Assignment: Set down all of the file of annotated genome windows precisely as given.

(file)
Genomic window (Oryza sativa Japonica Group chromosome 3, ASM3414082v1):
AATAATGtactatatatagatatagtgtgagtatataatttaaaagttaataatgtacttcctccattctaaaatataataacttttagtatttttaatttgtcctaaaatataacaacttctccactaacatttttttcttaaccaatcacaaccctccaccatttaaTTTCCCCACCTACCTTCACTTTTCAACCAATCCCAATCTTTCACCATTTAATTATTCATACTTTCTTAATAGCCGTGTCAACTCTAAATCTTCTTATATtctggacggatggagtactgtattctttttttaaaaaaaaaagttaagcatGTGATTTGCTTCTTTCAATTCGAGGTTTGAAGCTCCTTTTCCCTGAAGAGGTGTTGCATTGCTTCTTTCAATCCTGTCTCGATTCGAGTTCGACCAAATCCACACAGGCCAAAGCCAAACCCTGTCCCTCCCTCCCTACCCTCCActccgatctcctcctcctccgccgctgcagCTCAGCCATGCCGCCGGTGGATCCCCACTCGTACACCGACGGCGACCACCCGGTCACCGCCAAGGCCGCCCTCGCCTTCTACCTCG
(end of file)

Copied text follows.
Genomic window (Oryza sativa Japonica Group chromosome 3, ASM3414082v1):
AATAATGtactatatatagatatagtgtgagtatataatttaaaagttaataatgtacttcctccattctaaaatataataacttttagtatttttaatttgtcctaaaatataacaacttctccactaacatttttttcttaaccaatcacaaccctccaccatttaaTTTCCCCACCTACCTTCACTTTTCAACCAATCCCAATCTTTCACCATTTAATTATTCATACTTTCTTAATAGCCGTGTCAACTCTAAATCTTCTTATATtctggacggatggagtactgtattctttttttaaaaaaaaaagttaagcatGTGATTTGCTTCTTTCAATTCGAGGTTTGAAGCTCCTTTTCCCTGAAGAGGTGTTGCATTGCTTCTTTCAATCCTGTCTCGATTCGAGTTCGACCAAATCCACACAGGCCAAAGCCAAACCCTGTCCCTCCCTCCCTACCCTCCActccgatctcctcctcctccgccgctgcagCTCAGCCATGCCGCCGGTGGATCCCCACTCGTACACCGACGGCGACCACCCGGTCACCGCCAAGGCCGCCCTCGCCTTCTACCTCG